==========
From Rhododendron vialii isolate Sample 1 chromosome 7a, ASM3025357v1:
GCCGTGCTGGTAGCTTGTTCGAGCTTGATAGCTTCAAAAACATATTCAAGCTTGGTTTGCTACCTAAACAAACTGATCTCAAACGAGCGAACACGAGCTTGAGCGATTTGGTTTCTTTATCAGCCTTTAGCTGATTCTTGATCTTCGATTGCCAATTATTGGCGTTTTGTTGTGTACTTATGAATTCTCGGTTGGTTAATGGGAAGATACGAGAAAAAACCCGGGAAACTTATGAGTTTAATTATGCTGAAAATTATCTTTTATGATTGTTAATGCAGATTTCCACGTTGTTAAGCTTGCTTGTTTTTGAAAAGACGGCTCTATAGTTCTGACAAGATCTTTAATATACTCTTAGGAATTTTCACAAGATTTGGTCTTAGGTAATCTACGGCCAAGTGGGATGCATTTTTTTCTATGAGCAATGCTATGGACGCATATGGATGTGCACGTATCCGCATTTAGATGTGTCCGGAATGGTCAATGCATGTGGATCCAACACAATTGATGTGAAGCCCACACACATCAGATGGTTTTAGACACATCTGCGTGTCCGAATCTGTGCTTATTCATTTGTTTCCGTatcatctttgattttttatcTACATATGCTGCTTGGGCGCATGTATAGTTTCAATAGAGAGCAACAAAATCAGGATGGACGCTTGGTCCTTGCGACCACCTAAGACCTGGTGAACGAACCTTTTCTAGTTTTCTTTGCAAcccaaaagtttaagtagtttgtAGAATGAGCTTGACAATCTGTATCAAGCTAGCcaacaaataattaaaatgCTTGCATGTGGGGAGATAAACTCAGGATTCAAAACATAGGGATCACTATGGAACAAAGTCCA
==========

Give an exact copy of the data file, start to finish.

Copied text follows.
From Rhododendron vialii isolate Sample 1 chromosome 7a, ASM3025357v1:
GCCGTGCTGGTAGCTTGTTCGAGCTTGATAGCTTCAAAAACATATTCAAGCTTGGTTTGCTACCTAAACAAACTGATCTCAAACGAGCGAACACGAGCTTGAGCGATTTGGTTTCTTTATCAGCCTTTAGCTGATTCTTGATCTTCGATTGCCAATTATTGGCGTTTTGTTGTGTACTTATGAATTCTCGGTTGGTTAATGGGAAGATACGAGAAAAAACCCGGGAAACTTATGAGTTTAATTATGCTGAAAATTATCTTTTATGATTGTTAATGCAGATTTCCACGTTGTTAAGCTTGCTTGTTTTTGAAAAGACGGCTCTATAGTTCTGACAAGATCTTTAATATACTCTTAGGAATTTTCACAAGATTTGGTCTTAGGTAATCTACGGCCAAGTGGGATGCATTTTTTTCTATGAGCAATGCTATGGACGCATATGGATGTGCACGTATCCGCATTTAGATGTGTCCGGAATGGTCAATGCATGTGGATCCAACACAATTGATGTGAAGCCCACACACATCAGATGGTTTTAGACACATCTGCGTGTCCGAATCTGTGCTTATTCATTTGTTTCCGTatcatctttgattttttatcTACATATGCTGCTTGGGCGCATGTATAGTTTCAATAGAGAGCAACAAAATCAGGATGGACGCTTGGTCCTTGCGACCACCTAAGACCTGGTGAACGAACCTTTTCTAGTTTTCTTTGCAAcccaaaagtttaagtagtttgtAGAATGAGCTTGACAATCTGTATCAAGCTAGCcaacaaataattaaaatgCTTGCATGTGGGGAGATAAACTCAGGATTCAAAACATAGGGATCACTATGGAACAAAGTCCA